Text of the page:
“He was in a nursing home for the last year or so of his life, and had dementia and was not really fully aware of what was going on, but we would go and we’d play music with him and he’d start singing with us and he’d start remembering things, which was one of the main precipitating factors that told me I should really go into this field,” said Hakanson.
That field is music therapy. It uses music for a range of health issues — from dementia to anxiety, to traumatic brain injuries.
Hakanson said she had to withdraw from Marylhurst after administrators cut a music course she needed to stay on track. She’s taking courses at Portland Community College and Portland State now. At some point, Hakanson expects to shift over to the state’s other music therapy program — at Pacific University in Forest Grove. Not everyone has that option.
“Art therapy is not a program that’s offered anywhere else in Oregon,” said Hakanson.
“So they’re really in a tough bind right now.”
More than two dozen colleges have offered options to Marylhurst students, but none has art therapy.
At a meeting last week, Marylhurst art therapy students stood before university leaders and read a letter with 24 specific demands.
“The institution is obligated to provide and maintain the necessary experience, resources, and support services to facilitate an educational program that is of acceptable quality and reasonably similar in content, structure and scheduling to that promised to the students upon enrollment,” the letter read.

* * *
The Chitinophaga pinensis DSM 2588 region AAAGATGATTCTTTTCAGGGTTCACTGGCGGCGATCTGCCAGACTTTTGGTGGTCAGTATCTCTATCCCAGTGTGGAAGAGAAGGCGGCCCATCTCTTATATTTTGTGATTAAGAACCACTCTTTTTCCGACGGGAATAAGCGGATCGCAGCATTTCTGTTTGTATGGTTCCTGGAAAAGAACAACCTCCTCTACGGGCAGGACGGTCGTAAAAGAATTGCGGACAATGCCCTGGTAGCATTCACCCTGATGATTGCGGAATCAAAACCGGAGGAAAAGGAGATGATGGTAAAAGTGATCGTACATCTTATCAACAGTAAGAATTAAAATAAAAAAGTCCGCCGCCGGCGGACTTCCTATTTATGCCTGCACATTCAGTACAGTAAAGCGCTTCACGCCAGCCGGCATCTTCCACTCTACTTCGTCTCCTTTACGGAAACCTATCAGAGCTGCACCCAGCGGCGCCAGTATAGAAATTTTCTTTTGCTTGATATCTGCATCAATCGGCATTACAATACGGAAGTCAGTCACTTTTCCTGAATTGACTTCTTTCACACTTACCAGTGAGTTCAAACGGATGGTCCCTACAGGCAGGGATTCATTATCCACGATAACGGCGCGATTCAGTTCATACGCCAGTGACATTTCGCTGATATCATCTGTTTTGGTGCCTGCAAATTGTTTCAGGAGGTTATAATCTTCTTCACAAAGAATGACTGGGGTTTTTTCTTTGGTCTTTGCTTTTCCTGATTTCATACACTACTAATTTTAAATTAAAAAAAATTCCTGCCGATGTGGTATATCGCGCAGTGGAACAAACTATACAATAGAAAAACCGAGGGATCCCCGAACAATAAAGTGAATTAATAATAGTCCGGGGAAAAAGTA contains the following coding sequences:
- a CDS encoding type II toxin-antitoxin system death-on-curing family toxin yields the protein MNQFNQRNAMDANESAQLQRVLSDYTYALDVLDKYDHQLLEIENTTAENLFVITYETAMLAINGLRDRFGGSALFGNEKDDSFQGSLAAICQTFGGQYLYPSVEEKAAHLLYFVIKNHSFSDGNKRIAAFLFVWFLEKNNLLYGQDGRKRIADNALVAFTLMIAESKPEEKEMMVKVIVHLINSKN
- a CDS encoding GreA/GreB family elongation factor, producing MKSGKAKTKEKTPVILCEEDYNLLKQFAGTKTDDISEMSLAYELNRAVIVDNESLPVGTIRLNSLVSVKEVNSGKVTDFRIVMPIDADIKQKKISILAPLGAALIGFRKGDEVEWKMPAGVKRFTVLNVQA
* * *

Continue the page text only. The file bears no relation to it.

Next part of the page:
Twenty-four art therapy graduate students signed the letter, ending with a dire warning.
“If these needs are not met, we are prepared to take legal recourse as a cohort,” the letter concluded.
The art therapy students are calling for a “teach-out,” in the Portland area taught by Marylhurst faculty.
In a written statement to OPB, the university said it has a legal obligation to provide a “teach-out plan.”
That plan offers three tracks to students: finishing this summer, transferring elsewhere or working within a “teach-out agreement.”
But the teach-out agreement anticipated in a written response from Marylhurst officials “might include an agreement to accept a cohort of students or the transfer of an entire program,” rather than supporting Marylhurst faculty and resources, as art therapy students requested.
Officials are working with the Northwest Commission on Colleges and Universities to ensure it is “satisfactory.”